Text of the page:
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Shrove Tuesday / Ash Wednesday

posted 21 Feb 2009, 15:13 by St Lawrence C of E Church   [ updated 21 Feb 2009, 15:41 ]

The image in the banner is linked to Shrove Tuesday and depicts pancake racing at Olney (Circa 1950s, but more on this in a bit). The quote 'Man does not live on bread alone.' is in fact a quote from Jesus and can be found in Luke chapter 4 v1-13:

"Jesus, full of the Holy Spirit, returned from the Jordan and was led by the Spirit in the desert, where for forty days he was tempted by the devil. He ate nothing during those days, and at the end of them he was hungry. The devil said to him, If you are the Son of God, tell this stone to become bread. Jesus answered, It is written: 'Man does not live on bread alone.' The devil led him up to a high place and showed him in an instant all the kingdoms of the world. And he said to him, I will give you all their authority and splendour, for it has been given to me, and I can give it to anyone I want to. So if you worship me, it will all be yours. Jesus answered, It is written: 'Worship the Lord your God and serve him only.' The devil led him to Jerusalem and had him stand on the highest point of the temple. If you are the Son of God, he said, throw yourself down from here. For it is written: 'He will command his angels concerning you to guard you carefully; they will lift you up in their hands, so that you will not strike your foot against a stone.' Jesus answered, It says: 'Do not put the Lord your God to the test.' When the devil had finished all this tempting, he left him until an opportune time."

Now that is food for thought, which brings me back to pancakes. This Tuesday is, of course, Shrove Tuesday and pancakes will be foremost in most peoples thoughts. Ash Wednesday also occurs this week, but why are these days named so? Below are some answers.

Shrove Tuesday

The name Shrove comes from the old word "shrive" which means to confess. On Shrove Tuesday, in the Middle Ages, people used to confess their sins so that they were forgiven before the season of Lent began.

The origins of eating pancakes arose from Christians who observe Lent and wanted to use up all the rich foods in their cupboards before Lent. During Lent eggs, sugar and butter were not allowed so these ingredients were used to make pancakes.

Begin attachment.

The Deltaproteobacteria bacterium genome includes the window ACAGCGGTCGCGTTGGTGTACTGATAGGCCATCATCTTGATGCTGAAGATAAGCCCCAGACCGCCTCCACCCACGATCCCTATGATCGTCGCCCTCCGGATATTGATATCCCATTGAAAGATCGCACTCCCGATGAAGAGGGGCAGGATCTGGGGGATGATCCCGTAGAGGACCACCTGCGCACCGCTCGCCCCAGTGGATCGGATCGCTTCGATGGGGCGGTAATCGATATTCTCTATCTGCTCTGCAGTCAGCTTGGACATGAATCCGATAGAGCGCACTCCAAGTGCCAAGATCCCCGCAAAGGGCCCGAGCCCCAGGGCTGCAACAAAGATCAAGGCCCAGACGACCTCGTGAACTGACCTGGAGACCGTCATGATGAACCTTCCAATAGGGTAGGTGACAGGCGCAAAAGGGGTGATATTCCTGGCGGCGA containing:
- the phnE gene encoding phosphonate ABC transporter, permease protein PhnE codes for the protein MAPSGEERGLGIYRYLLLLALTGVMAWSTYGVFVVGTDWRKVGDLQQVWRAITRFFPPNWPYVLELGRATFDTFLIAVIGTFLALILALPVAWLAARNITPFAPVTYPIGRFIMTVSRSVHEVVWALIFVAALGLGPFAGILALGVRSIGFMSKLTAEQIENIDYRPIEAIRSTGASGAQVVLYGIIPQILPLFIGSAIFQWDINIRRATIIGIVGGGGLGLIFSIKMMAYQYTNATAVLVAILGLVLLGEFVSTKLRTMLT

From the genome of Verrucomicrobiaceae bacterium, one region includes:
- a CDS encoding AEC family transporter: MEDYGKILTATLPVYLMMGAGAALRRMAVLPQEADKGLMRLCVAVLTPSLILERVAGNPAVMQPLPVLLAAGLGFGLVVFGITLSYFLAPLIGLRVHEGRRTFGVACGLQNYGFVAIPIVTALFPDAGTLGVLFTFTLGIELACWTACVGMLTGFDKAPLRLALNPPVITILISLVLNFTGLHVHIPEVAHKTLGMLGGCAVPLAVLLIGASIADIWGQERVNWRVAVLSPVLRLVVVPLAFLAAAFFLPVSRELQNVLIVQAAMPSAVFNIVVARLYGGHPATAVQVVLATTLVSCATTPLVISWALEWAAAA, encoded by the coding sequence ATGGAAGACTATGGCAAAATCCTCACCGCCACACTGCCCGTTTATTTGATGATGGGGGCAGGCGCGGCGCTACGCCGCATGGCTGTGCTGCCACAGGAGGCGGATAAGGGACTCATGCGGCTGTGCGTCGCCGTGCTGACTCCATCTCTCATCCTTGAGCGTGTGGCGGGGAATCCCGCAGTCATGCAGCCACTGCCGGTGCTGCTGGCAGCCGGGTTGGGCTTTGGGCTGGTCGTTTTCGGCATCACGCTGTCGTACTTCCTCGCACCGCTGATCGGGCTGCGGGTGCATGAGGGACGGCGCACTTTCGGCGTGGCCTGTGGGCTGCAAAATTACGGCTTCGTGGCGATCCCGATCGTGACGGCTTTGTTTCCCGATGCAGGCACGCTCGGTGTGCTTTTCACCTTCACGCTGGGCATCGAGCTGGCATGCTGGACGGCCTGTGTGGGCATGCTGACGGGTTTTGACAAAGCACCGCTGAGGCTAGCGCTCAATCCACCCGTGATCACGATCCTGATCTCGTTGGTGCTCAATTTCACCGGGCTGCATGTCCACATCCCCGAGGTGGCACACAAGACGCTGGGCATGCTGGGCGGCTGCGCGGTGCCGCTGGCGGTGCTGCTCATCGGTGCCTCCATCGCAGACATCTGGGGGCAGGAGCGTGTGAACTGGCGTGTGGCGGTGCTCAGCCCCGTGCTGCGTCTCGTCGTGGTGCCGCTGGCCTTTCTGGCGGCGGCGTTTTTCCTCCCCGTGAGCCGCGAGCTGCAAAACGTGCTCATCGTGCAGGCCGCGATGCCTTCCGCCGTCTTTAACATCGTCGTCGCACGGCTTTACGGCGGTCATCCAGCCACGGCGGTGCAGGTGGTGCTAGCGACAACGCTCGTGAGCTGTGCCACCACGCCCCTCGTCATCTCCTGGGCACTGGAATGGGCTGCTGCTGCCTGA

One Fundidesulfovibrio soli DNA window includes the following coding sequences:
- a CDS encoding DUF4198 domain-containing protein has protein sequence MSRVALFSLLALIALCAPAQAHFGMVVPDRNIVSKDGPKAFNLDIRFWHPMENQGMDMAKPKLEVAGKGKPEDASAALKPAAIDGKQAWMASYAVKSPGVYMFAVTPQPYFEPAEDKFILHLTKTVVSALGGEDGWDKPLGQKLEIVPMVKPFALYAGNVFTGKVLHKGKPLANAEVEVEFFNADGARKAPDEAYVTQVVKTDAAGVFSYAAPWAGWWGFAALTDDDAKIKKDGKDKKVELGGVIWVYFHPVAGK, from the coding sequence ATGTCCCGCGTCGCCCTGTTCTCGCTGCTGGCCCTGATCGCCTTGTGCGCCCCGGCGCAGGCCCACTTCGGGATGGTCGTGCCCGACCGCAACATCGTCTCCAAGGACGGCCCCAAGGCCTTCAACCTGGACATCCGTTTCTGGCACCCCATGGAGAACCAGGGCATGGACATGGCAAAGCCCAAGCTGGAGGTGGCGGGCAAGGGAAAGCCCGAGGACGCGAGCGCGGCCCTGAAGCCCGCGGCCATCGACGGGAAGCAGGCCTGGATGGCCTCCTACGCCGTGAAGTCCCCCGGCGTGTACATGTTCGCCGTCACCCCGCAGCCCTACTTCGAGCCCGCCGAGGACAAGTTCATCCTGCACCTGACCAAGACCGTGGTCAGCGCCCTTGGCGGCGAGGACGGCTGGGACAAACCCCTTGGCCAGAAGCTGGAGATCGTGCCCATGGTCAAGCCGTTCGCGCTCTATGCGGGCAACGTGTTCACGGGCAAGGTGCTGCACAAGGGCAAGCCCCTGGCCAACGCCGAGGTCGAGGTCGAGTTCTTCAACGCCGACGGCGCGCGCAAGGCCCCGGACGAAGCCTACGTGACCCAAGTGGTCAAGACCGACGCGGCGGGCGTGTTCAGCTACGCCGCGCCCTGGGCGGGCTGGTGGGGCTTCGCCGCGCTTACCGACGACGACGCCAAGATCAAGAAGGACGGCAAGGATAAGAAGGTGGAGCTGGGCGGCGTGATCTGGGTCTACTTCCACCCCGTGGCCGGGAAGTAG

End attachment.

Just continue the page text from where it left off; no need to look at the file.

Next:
More than a hundred years ago, Shrove Tuesday used to be a half-day holiday. A church bell, called the 'Shriving Bell', would have been rung signalling the start of the holiday and to call people to church to confess their sins. The church bell was rung at eleven or twelve o'clock in the morning, as a signal to housewives to start frying the traditional pancakes.

Pancake Racing

Pancake racing is said to have originated in the town of Olney, England in 1444 when a housewife was still busy frying pancakes to eat before the Lenten fast when she heard the bells of St Peter and St Paul's Church calling her to the Shriving Service. Eager to get to church, she ran out of her house still holding the frying pan complete with pancake, and still wearing her apron and headscarf!

Now every year, in Olney, local housewives compete in a 415yard dash, tossing pancakes, wearing skirts, aprons and headscarves. The winner is greeted with a kiss of peace from the verger. The race is immediately followed by a Shriving service in the Parish Church.

Ash Wednesday

Ash Wednesday gets its name from the practice of placing ashes on the foreheads of the faithful as a sign of repentance. The ashes used are gathered after the Palm Crosses from the previous year's Palm Sunday are burned. The ashes are used (sometimes mixed with oil to a paste) by the priest who presides at the service to make the sign of the cross, first upon his or her own forehead and then on each of those present who kneel before him/her at the altar rail. As s/he does so, s/he recites the words: "Remember (O man) that you are dust, and to dust you shall return."
On a lighter note, I leave you with a quote from John. C. Maxwell:
"Remember, man does not live on bread alone: sometimes he needs a little buttering up."